HomeNewsBriefGrowth Of Mexican Vigilante Groups Causes Increasing Concern
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Growth Of Mexican Vigilante Groups Causes Increasing Concern

MEXICO / 4 MAR 2013 BY MIRIAM WELLS EN

Citizens' self-defense groups are now reportedly operating in 13 Mexican states, as fears intensify that they may turn into paramilitary organizations or be co-opted by criminal gangs.

Vigilante groups, whose purported aim is to protect their communities from criminals or guard its natural resources, are now present in 68 Mexican municipalities, according to newspaper Reforma. At least three groups have themselves been accused of crimes as the self-defense movement has intensified, said the newspaper -- two for murders in Guerrero state, where the phenomenon began, and one for taking weapons from police in Michoacan state.

The appearance of a new group with "suspiciously sophisticated weapons" and "specially-designed clothing" has caused concern in the western state of Michoacan, reported the Washington Post. Members of the group, which has set up checkpoints on roads in the town of Tepalcatepec, are equipped with assault rifles and professionally-printed T-shirts labelled "Community Police," says the newspaper -- contrasting this to the historic self-defense groups formed of farmers in "muddy boots" carrying pistols and machetes.

Manuel Olivares Hernández, a representative from the Guerreo Network of Civil Organizations for Human Rights criticized one group in the state for arbitrarily detaining two people who had not done anything wrong, in an interview with newspaper La Jornada March 3. "It seems that they are governing themselves under a paramilitary or judicial style, which is being implemented to commit abuses," he said.

Thousands of people marched in support of self-defense groups over the weekend in Guerrero state, reported the Associated Press.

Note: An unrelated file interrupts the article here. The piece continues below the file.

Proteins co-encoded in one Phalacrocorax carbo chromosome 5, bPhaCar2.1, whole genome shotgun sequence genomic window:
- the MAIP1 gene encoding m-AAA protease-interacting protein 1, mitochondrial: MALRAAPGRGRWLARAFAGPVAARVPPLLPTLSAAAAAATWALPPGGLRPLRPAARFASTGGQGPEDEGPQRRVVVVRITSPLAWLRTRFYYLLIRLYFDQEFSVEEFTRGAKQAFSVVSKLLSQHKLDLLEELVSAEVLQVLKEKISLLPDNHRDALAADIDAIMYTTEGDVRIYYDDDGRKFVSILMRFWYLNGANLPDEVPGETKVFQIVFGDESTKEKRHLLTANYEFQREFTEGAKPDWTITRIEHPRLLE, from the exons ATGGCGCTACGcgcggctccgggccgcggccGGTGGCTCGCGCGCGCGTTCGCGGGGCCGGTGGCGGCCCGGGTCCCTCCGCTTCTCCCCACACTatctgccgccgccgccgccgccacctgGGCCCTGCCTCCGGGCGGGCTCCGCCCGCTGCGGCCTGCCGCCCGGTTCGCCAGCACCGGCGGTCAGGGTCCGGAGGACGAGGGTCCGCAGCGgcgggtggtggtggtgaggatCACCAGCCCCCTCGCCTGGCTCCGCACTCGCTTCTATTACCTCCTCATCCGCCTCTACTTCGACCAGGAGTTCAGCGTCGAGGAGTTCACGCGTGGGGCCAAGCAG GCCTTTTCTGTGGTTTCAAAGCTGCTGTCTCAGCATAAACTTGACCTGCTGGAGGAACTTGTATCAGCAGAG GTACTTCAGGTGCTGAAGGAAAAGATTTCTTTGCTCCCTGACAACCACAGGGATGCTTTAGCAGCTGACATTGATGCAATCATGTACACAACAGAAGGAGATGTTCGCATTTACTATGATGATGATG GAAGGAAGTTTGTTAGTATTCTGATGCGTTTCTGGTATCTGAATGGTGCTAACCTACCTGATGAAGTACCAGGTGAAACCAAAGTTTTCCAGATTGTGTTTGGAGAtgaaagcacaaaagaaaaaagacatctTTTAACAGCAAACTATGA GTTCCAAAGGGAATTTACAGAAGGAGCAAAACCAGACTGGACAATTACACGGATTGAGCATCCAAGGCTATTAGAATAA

InSight Crime Analysis

The reports of sophisticated weaponry and uniform are a worrying development in the self-defense movement, suggesting a shift towards a more military style of operation. As the groups have multiplied in recent months, there have been increasing fears that Colombia's history, in which citizen vigilante groups morphed into brutal paramilitary organizations, will repeat itself in Mexico. After 25 years, Colombian society realized there was "no greater threat to a country than civil groups who take up arms with a discourse of self-protection," said a recent article about the Mexican movement in magazine Excelsior.

The head of Mexico's Human Rights Commission, Raul Plascencia, warned last month there was a "very thin line between these self-defense organizations and paramilitary groups." Mexico's constitution "categorically establishes that no one can carry out justice for themselves nor use violence to reclaim their rights," said the Commission in a statement.

However the government, has so far adopted a relatively friendly approach to the groups, making arrangements for the handover of detainees and swearing in around 60 ranchers and farmers in Chiapas state as a "Rural Forces Squad." Some regional politicians and members of Congress have called for the groups to be legally recognized.

Monitoring these groups' tactics as their numbers continue to increase is of crucial importance to this debate, and the future security of Mexican citizens. 

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